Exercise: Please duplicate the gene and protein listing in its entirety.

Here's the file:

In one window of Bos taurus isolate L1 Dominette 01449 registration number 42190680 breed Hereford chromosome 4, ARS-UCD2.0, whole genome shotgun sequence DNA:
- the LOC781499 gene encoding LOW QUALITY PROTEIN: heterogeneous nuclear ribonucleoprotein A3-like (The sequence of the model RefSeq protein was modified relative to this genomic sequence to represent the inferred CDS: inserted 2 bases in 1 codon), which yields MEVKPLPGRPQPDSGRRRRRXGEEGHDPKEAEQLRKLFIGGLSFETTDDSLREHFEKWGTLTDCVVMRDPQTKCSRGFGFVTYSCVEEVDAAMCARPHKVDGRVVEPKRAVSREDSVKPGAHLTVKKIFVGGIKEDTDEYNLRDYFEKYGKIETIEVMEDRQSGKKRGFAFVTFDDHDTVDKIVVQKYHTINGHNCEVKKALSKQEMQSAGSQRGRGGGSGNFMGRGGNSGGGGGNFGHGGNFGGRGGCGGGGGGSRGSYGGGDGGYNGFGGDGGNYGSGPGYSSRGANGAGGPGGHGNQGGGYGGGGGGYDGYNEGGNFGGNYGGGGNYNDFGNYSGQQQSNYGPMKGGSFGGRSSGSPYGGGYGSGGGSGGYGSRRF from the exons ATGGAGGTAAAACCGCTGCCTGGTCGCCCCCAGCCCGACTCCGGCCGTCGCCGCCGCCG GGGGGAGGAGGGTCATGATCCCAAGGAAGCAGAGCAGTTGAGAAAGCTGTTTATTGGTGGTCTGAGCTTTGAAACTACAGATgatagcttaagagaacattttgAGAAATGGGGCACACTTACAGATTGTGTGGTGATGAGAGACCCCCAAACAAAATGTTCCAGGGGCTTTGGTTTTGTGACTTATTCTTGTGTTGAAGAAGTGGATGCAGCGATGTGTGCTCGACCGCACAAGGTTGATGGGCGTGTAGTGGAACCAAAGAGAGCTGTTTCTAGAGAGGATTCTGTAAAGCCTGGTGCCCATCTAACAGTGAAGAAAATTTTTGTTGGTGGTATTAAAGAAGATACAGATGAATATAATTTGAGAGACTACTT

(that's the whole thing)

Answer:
In one window of Bos taurus isolate L1 Dominette 01449 registration number 42190680 breed Hereford chromosome 4, ARS-UCD2.0, whole genome shotgun sequence DNA:
- the LOC781499 gene encoding LOW QUALITY PROTEIN: heterogeneous nuclear ribonucleoprotein A3-like (The sequence of the model RefSeq protein was modified relative to this genomic sequence to represent the inferred CDS: inserted 2 bases in 1 codon), which yields MEVKPLPGRPQPDSGRRRRRXGEEGHDPKEAEQLRKLFIGGLSFETTDDSLREHFEKWGTLTDCVVMRDPQTKCSRGFGFVTYSCVEEVDAAMCARPHKVDGRVVEPKRAVSREDSVKPGAHLTVKKIFVGGIKEDTDEYNLRDYFEKYGKIETIEVMEDRQSGKKRGFAFVTFDDHDTVDKIVVQKYHTINGHNCEVKKALSKQEMQSAGSQRGRGGGSGNFMGRGGNSGGGGGNFGHGGNFGGRGGCGGGGGGSRGSYGGGDGGYNGFGGDGGNYGSGPGYSSRGANGAGGPGGHGNQGGGYGGGGGGYDGYNEGGNFGGNYGGGGNYNDFGNYSGQQQSNYGPMKGGSFGGRSSGSPYGGGYGSGGGSGGYGSRRF from the exons ATGGAGGTAAAACCGCTGCCTGGTCGCCCCCAGCCCGACTCCGGCCGTCGCCGCCGCCG GGGGGAGGAGGGTCATGATCCCAAGGAAGCAGAGCAGTTGAGAAAGCTGTTTATTGGTGGTCTGAGCTTTGAAACTACAGATgatagcttaagagaacattttgAGAAATGGGGCACACTTACAGATTGTGTGGTGATGAGAGACCCCCAAACAAAATGTTCCAGGGGCTTTGGTTTTGTGACTTATTCTTGTGTTGAAGAAGTGGATGCAGCGATGTGTGCTCGACCGCACAAGGTTGATGGGCGTGTAGTGGAACCAAAGAGAGCTGTTTCTAGAGAGGATTCTGTAAAGCCTGGTGCCCATCTAACAGTGAAGAAAATTTTTGTTGGTGGTATTAAAGAAGATACAGATGAATATAATTTGAGAGACTACTT